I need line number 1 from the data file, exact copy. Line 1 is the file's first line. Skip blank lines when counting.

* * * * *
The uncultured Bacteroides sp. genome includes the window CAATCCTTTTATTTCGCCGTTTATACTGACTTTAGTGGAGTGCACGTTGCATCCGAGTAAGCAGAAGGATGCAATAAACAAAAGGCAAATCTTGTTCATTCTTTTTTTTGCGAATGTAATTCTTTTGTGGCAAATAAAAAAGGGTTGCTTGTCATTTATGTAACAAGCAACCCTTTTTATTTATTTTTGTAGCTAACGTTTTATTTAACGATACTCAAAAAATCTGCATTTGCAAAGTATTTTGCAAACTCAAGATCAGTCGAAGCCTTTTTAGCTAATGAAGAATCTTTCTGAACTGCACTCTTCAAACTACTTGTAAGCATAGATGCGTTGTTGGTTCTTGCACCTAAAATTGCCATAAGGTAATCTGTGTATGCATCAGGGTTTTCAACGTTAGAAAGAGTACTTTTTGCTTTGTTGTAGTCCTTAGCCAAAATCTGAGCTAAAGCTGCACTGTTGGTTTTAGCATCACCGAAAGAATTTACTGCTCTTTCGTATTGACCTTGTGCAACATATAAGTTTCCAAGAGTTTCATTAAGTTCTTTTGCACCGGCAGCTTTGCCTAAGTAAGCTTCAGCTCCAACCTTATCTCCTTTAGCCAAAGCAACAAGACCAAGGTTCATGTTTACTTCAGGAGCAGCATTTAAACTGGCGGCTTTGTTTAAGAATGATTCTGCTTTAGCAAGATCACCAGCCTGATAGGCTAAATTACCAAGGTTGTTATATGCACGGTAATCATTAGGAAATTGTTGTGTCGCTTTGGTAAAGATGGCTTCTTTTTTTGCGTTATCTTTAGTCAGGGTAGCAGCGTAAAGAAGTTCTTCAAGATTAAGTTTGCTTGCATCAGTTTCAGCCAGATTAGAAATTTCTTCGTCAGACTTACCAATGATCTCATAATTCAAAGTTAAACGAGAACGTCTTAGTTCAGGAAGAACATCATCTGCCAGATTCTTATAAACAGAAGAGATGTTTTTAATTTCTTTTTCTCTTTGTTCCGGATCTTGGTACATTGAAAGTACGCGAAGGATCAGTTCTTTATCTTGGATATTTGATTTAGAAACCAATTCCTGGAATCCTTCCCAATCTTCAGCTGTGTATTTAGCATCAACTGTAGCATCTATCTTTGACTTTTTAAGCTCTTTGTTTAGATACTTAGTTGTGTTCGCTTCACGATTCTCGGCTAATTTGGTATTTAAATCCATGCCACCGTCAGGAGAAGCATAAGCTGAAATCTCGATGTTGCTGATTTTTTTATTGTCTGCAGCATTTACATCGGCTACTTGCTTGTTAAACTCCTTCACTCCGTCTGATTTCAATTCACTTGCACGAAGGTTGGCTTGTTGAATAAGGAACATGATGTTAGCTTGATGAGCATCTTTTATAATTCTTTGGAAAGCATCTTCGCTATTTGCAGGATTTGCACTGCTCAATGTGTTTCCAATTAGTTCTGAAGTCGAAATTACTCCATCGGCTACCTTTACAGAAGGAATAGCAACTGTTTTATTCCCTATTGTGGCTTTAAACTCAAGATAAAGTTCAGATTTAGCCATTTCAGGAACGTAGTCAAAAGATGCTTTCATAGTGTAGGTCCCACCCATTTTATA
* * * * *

The uncultured Bacteroides sp. genome includes the window CAATCCTTTTATTTCGCCGTTTATACTGACTTTAGTGGAGTGCACGTTGCATCCGAGTAAGCAGAAGGATGCAATAAACAAAAGGCAAATCTTGTTCATTCTTTTTTTTGCGAATGTAATTCTTTTGTGGCAAATAAAAAAGGGTTGCTTGTCATTTATGTAACAAGCAACCCTTTTTATTTATTTTTGTAGCTAACGTTTTATTTAACGATACTCAAAAAATCTGCATTTGCAAAGTATTTTGCAAACTCAAGATCAGTCGAAGCCTTTTTAGCTAATGAAGAATCTTTCTGAACTGCACTCTTCAAACTACTTGTAAGCATAGATGCGTTGTTGGTTCTTGCACCTAAAATTGCCATAAGGTAATCTGTGTATGCATCAGGGTTTTCAACGTTAGAAAGAGTACTTTTTGCTTTGTTGTAGTCCTTAGCCAAAATCTGAGCTAAAGCTGCACTGTTGGTTTTAGCATCACCGAAAGAATTTACTGCTCTTTCGTATTGACCTTGTGCAACATATAAGTTTCCAAGAGTTTCATTAAGTTCTTTTGCACCGGCAGCTTTGCCTAAGTAAGCTTCAGCTCCAACCTTATCTCCTTTAGCCAAAGCAACAAGACCAAGGTTCATGTTTACTTCAGGAGCAGCATTTAAACTGGCGGCTTTGTTTAAGAATGATTCTGCTTTAGCAAGATCACCAGCCTGATAGGCTAAATTACCAAGGTTGTTATATGCACGGTAATCATTAGGAAATTGTTGTGTCGCTTTGGTAAAGATGGCTTCTTTTTTTGCGTTATCTTTAGTCAGGGTAGCAGCGTAAAGAAGTTCTTCAAGATTAAGTTTGCTTGCATCAGTTTCAGCCAGATTAGAAATTTCTTCGTCAGACTTACCAATGATCTCATAATTCAAAGTTAAACGAGAACGTCTTAGTTCAGGAAGAACATCATCTGCCAGATTCTTATAAACAGAAGAGATGTTTTTAATTTCTTTTTCTCTTTGTTCCGGATCTTGGTACATTGAAAGTACGCGAAGGATCAGTTCTTTATCTTGGATATTTGATTTAGAAACCAATTCCTGGAATCCTTCCCAATCTTCAGCTGTGTATTTAGCATCAACTGTAGCATCTATCTTTGACTTTTTAAGCTCTTTGTTTAGATACTTAGTTGTGTTCGCTTCACGATTCTCGGCTAATTTGGTATTTAAATCCATGCCACCGTCAGGAGAAGCATAAGCTGAAATCTCGATGTTGCTGATTTTTTTATTGTCTGCAGCATTTACATCGGCTACTTGCTTGTTAAACTCCTTCACTCCGTCTGATTTCAATTCACTTGCACGAAGGTTGGCTTGTTGAATAAGGAACATGATGTTAGCTTGATGAGCATCTTTTATAATTCTTTGGAAAGCATCTTCGCTATTTGCAGGATTTGCACTGCTCAATGTGTTTCCAATTAGTTCTGAAGTCGAAATTACTCCATCGGCTACCTTTACAGAAGGAATAGCAACTGTTTTATTCCCTATTGTGGCTTTAAACTCAAGATAAAGTTCAGATTTAGCCATTTCAGGAACGTAGTCAAAAGATGCTTTCATAGTGTAGGTCCCACCCATTTTATA